The latest medical research on Rheumatology

The research magnet gathers the latest research from around the web, based on your specialty area. Below you will find a sample of some of the most recent articles from reputable medical journals about rheumatology gathered by our medical AI research bot.

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Evasion of apoptosis by myofibroblasts: a hallmark of fibrotic diseases.

Nature Reviews Rheumatology

Organ fibrosis is a lethal outcome of autoimmune rheumatic diseases such as systemic sclerosis. Myofibroblasts are scar-forming cells that are ulti...

Tuberculosis in biologic users for rheumatic diseases: results from the South African Biologics Registry (SABIO).

Annals of the Rheumatic Diseases

To evaluate the rate of tuberculosis (TB) in biologic users for rheumatic diseases in South Africa, the effectiveness of our latent TB infection (LTBI) programme, risk factors and outcome.

TB cases were collected from the South African Biologics Registry (SABIO), rheumatologists and pharmaceutical companies. Demographics, LTBI screening and treatment, biological and disease modifying antirheumatic drug (DMARD) therapies, TB diagnosis and outcomes were recorded.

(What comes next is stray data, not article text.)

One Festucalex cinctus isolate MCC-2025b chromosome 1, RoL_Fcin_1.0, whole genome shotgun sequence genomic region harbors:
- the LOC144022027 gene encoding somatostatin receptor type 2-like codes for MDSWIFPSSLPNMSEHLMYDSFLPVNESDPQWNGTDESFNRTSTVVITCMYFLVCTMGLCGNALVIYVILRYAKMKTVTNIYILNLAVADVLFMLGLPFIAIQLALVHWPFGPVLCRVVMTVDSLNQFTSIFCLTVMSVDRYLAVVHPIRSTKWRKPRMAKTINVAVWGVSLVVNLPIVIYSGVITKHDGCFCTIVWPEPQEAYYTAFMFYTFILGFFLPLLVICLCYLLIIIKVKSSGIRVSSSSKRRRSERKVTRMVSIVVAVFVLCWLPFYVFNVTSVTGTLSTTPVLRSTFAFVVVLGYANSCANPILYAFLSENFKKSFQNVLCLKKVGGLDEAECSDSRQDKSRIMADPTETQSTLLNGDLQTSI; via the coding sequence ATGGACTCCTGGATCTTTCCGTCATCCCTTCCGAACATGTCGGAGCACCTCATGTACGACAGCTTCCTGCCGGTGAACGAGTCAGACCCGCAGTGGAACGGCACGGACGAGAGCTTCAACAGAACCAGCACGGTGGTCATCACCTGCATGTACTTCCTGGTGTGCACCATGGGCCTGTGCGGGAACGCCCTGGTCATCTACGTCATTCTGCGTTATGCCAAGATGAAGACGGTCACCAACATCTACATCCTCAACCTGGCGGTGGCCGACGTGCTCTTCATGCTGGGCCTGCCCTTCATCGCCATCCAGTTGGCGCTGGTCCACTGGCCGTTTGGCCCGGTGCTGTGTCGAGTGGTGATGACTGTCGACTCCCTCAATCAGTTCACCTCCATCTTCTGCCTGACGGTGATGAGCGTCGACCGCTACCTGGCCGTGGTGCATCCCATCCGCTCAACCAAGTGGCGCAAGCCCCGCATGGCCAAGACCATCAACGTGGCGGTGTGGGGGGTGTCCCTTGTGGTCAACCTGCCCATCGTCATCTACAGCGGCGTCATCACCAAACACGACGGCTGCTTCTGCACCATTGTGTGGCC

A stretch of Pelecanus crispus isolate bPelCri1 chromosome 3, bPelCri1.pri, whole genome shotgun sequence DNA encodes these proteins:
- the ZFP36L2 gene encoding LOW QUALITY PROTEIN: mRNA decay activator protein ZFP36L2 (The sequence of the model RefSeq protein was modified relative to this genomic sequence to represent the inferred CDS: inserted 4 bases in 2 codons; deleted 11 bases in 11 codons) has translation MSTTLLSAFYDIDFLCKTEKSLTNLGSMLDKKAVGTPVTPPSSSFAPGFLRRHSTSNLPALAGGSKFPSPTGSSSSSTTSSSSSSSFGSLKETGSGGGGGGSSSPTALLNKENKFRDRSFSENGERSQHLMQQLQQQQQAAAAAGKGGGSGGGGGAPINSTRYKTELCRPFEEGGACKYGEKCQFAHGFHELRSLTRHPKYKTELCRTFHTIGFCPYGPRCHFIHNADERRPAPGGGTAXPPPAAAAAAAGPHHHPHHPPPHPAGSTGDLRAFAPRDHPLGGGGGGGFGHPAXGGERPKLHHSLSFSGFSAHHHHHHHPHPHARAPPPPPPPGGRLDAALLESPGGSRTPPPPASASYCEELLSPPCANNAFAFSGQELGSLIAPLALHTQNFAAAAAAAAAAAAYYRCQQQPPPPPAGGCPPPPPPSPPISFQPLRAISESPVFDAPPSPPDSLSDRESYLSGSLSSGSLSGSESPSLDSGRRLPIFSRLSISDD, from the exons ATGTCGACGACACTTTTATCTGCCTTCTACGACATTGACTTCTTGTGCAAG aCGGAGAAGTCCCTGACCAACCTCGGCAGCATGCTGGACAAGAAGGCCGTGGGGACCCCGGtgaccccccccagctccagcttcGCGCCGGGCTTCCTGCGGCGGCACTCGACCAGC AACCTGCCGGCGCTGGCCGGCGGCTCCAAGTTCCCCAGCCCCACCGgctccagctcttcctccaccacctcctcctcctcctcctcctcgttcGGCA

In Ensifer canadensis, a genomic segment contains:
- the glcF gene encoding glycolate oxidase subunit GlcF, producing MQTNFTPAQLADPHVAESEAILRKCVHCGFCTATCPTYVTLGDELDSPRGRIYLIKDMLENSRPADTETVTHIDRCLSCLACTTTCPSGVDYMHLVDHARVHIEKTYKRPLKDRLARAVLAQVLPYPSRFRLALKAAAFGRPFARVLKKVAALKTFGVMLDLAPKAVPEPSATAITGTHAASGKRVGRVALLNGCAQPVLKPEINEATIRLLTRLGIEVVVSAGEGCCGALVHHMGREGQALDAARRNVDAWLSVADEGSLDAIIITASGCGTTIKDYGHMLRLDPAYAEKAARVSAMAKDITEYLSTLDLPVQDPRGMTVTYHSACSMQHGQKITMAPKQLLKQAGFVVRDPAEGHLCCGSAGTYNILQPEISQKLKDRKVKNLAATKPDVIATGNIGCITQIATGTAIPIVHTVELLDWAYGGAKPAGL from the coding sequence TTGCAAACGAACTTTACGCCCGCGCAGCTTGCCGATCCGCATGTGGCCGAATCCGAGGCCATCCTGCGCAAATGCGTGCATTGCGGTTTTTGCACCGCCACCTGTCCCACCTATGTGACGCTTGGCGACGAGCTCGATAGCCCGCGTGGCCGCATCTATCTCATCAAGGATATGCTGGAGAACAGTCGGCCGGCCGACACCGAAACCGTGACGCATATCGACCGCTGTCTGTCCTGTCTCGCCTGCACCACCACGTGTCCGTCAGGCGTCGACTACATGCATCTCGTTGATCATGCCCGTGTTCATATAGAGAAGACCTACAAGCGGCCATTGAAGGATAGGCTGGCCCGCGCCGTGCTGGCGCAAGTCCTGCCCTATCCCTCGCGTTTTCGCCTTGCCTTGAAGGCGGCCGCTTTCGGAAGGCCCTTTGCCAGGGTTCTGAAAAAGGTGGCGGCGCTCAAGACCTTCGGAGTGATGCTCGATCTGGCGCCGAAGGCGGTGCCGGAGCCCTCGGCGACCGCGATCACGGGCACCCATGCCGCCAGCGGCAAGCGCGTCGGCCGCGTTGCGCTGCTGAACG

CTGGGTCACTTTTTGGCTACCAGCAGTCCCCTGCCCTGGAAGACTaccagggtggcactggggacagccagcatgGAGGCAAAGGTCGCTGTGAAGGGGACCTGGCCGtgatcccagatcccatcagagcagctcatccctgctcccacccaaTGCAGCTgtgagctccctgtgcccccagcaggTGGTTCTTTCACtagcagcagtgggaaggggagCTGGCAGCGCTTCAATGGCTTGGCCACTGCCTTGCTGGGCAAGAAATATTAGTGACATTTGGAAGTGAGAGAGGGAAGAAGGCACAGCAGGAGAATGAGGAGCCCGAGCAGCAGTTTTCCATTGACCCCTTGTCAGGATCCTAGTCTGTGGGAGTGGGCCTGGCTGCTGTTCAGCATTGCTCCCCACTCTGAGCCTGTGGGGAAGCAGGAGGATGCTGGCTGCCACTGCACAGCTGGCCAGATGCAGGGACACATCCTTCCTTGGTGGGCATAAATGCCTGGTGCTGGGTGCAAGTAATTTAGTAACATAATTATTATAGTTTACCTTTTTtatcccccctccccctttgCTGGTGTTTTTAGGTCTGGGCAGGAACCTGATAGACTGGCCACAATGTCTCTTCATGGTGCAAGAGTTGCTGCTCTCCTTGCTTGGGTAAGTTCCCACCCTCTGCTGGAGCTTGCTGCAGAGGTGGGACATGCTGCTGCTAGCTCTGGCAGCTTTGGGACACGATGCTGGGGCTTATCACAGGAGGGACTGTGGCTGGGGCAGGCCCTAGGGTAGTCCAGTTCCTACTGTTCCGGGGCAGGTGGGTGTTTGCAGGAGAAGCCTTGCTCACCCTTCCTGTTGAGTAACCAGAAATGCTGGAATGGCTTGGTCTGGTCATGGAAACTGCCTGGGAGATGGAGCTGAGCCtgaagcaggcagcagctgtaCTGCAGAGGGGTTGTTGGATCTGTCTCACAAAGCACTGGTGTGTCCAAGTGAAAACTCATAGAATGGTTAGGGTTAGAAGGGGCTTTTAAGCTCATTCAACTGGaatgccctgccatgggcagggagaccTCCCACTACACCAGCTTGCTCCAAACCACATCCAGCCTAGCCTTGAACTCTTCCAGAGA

96 TB cases were collected from 1999 to June 2017: rheumatoid arthritis 55, ankylosing spondylitis 27, psoriatic arthritis 4, and juvenile inflammatory arthritis 10. The TB rate was 1240/100 000 person years for biologic users (n=96) versus the biologic naive cohort of 0/100 000 years with an incidence rate difference of 0.0124 (p<0.0001). 60/96 had pulmonary and 36/96 had extra-pulmonary TB. Reactivation TB occurred in 45/96 cases. TB occurred in all biologics licenced in South Africa, the majority in monoclonal inhibitors (1683/100 000 person years) compared with etanercept (861/100 000 person years) and non-tumour necrosis factor (TNF) inhibitors (681/100 000 person years). The incidence rate ratio for monoclonal inhibitors compared with etanercept was 1.96 (p=0.005) and 2.47 (p=0.002) compared with non-TNF inhibitors with no significant difference between non-TNF inhibitors and etanercept (p=0.336). From those (12.9%) who screened LTBI positive, 14 developed TB, while the majority (77) screened LTBI negative. Black race, male sex, younger age and residence in the Western Cape were statistical risk factors. Two drug resistant TB cases and six deaths occurred.

Reactivation and new onset TB is a significant risk for all biologics users in SA. Screening for LTBI is an imperative preventative strategy.